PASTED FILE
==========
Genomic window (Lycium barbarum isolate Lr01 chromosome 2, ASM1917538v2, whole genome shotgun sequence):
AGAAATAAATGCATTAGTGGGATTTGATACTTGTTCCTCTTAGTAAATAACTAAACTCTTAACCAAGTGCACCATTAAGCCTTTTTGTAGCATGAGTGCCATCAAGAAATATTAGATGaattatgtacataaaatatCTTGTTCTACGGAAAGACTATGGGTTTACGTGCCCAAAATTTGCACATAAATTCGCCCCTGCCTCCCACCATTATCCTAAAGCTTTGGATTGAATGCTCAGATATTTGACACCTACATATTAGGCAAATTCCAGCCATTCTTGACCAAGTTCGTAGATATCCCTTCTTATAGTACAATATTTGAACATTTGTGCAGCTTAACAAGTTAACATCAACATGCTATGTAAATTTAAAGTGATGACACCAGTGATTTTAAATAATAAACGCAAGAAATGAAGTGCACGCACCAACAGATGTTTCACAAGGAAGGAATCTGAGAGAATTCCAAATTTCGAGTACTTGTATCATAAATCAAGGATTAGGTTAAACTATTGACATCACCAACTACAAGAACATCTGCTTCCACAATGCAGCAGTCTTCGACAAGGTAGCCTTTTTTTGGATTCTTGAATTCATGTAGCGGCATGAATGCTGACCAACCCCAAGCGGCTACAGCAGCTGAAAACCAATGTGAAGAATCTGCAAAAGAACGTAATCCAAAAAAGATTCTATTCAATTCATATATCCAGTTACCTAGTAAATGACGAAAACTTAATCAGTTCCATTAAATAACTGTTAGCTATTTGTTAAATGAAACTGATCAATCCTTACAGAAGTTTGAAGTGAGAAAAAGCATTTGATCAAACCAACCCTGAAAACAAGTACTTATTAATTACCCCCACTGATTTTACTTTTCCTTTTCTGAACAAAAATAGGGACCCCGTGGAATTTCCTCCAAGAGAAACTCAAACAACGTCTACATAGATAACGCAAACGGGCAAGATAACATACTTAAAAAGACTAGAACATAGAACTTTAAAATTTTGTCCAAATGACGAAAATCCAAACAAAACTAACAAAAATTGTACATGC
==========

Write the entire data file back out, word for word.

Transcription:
Genomic window (Lycium barbarum isolate Lr01 chromosome 2, ASM1917538v2, whole genome shotgun sequence):
AGAAATAAATGCATTAGTGGGATTTGATACTTGTTCCTCTTAGTAAATAACTAAACTCTTAACCAAGTGCACCATTAAGCCTTTTTGTAGCATGAGTGCCATCAAGAAATATTAGATGaattatgtacataaaatatCTTGTTCTACGGAAAGACTATGGGTTTACGTGCCCAAAATTTGCACATAAATTCGCCCCTGCCTCCCACCATTATCCTAAAGCTTTGGATTGAATGCTCAGATATTTGACACCTACATATTAGGCAAATTCCAGCCATTCTTGACCAAGTTCGTAGATATCCCTTCTTATAGTACAATATTTGAACATTTGTGCAGCTTAACAAGTTAACATCAACATGCTATGTAAATTTAAAGTGATGACACCAGTGATTTTAAATAATAAACGCAAGAAATGAAGTGCACGCACCAACAGATGTTTCACAAGGAAGGAATCTGAGAGAATTCCAAATTTCGAGTACTTGTATCATAAATCAAGGATTAGGTTAAACTATTGACATCACCAACTACAAGAACATCTGCTTCCACAATGCAGCAGTCTTCGACAAGGTAGCCTTTTTTTGGATTCTTGAATTCATGTAGCGGCATGAATGCTGACCAACCCCAAGCGGCTACAGCAGCTGAAAACCAATGTGAAGAATCTGCAAAAGAACGTAATCCAAAAAAGATTCTATTCAATTCATATATCCAGTTACCTAGTAAATGACGAAAACTTAATCAGTTCCATTAAATAACTGTTAGCTATTTGTTAAATGAAACTGATCAATCCTTACAGAAGTTTGAAGTGAGAAAAAGCATTTGATCAAACCAACCCTGAAAACAAGTACTTATTAATTACCCCCACTGATTTTACTTTTCCTTTTCTGAACAAAAATAGGGACCCCGTGGAATTTCCTCCAAGAGAAACTCAAACAACGTCTACATAGATAACGCAAACGGGCAAGATAACATACTTAAAAAGACTAGAACATAGAACTTTAAAATTTTGTCCAAATGACGAAAATCCAAACAAAACTAACAAAAATTGTACATGC